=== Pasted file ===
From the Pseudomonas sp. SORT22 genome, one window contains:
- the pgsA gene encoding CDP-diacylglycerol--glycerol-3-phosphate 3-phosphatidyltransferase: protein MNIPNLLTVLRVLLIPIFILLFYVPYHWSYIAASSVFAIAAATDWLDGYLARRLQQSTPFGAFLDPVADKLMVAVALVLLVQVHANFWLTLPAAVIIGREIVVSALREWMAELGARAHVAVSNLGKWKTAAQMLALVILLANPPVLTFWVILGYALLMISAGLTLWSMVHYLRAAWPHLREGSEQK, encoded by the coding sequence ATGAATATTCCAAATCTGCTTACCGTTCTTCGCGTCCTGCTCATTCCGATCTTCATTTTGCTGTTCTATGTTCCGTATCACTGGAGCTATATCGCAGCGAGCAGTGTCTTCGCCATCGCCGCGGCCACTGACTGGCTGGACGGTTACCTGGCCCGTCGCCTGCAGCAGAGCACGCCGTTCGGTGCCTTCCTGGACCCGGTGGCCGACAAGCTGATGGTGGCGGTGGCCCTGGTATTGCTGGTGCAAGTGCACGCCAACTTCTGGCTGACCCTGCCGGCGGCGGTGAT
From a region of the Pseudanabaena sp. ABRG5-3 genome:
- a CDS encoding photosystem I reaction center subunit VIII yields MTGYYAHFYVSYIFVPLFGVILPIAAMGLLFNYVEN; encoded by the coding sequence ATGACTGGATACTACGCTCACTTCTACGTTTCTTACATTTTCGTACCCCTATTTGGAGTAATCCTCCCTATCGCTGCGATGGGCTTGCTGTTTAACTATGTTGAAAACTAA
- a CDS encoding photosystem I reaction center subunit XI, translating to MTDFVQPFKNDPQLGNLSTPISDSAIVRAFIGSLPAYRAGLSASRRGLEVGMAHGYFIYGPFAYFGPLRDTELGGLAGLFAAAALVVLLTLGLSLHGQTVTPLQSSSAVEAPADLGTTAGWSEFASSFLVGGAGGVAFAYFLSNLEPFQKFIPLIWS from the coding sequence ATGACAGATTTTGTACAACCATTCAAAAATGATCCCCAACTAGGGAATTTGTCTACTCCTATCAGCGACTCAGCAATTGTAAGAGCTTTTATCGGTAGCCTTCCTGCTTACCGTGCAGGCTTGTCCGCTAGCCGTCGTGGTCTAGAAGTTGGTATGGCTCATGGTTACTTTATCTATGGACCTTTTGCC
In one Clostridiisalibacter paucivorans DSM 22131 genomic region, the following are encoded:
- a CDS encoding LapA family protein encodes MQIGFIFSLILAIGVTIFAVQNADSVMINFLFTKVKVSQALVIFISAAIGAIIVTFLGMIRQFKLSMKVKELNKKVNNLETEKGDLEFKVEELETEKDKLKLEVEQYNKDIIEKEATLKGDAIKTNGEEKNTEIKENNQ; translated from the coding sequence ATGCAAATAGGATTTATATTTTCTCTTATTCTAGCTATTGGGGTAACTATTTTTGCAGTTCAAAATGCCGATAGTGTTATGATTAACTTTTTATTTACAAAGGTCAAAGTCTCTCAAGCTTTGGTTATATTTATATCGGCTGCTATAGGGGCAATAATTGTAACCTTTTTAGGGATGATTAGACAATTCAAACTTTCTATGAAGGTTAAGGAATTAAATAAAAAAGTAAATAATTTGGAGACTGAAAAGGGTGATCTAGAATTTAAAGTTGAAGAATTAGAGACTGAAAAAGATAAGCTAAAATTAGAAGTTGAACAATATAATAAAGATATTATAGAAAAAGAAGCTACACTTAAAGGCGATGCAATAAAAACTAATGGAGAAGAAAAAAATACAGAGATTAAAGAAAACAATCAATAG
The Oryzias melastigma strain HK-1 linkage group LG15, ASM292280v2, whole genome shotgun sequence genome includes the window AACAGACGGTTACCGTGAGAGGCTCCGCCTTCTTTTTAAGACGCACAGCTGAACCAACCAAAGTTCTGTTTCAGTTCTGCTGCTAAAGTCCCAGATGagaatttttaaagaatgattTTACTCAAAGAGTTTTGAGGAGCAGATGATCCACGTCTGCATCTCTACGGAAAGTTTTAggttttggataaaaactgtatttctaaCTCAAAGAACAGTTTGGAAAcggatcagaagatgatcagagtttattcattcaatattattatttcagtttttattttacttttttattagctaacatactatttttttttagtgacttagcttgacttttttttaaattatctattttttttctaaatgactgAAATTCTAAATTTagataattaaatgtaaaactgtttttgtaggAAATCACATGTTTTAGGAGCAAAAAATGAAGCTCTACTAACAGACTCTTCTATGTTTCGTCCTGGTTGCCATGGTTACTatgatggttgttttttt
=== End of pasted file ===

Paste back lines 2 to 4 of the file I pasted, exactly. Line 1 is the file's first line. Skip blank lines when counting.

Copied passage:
- the pgsA gene encoding CDP-diacylglycerol--glycerol-3-phosphate 3-phosphatidyltransferase: protein MNIPNLLTVLRVLLIPIFILLFYVPYHWSYIAASSVFAIAAATDWLDGYLARRLQQSTPFGAFLDPVADKLMVAVALVLLVQVHANFWLTLPAAVIIGREIVVSALREWMAELGARAHVAVSNLGKWKTAAQMLALVILLANPPVLTFWVILGYALLMISAGLTLWSMVHYLRAAWPHLREGSEQK, encoded by the coding sequence ATGAATATTCCAAATCTGCTTACCGTTCTTCGCGTCCTGCTCATTCCGATCTTCATTTTGCTGTTCTATGTTCCGTATCACTGGAGCTATATCGCAGCGAGCAGTGTCTTCGCCATCGCCGCGGCCACTGACTGGCTGGACGGTTACCTGGCCCGTCGCCTGCAGCAGAGCACGCCGTTCGGTGCCTTCCTGGACCCGGTGGCCGACAAGCTGATGGTGGCGGTGGCCCTGGTATTGCTGGTGCAAGTGCACGCCAACTTCTGGCTGACCCTGCCGGCGGCGGTGAT
From a region of the Pseudanabaena sp. ABRG5-3 genome:
- a CDS encoding photosystem I reaction center subunit VIII yields MTGYYAHFYVSYIFVPLFGVILPIAAMGLLFNYVEN; encoded by the coding sequence ATGACTGGATACTACGCTCACTTCTACGTTTCTTACATTTTCGTACCCCTATTTGGAGTAATCCTCCCTATCGCTGCGATGGGCTTGCTGTTTAACTATGTTGAAAACTAA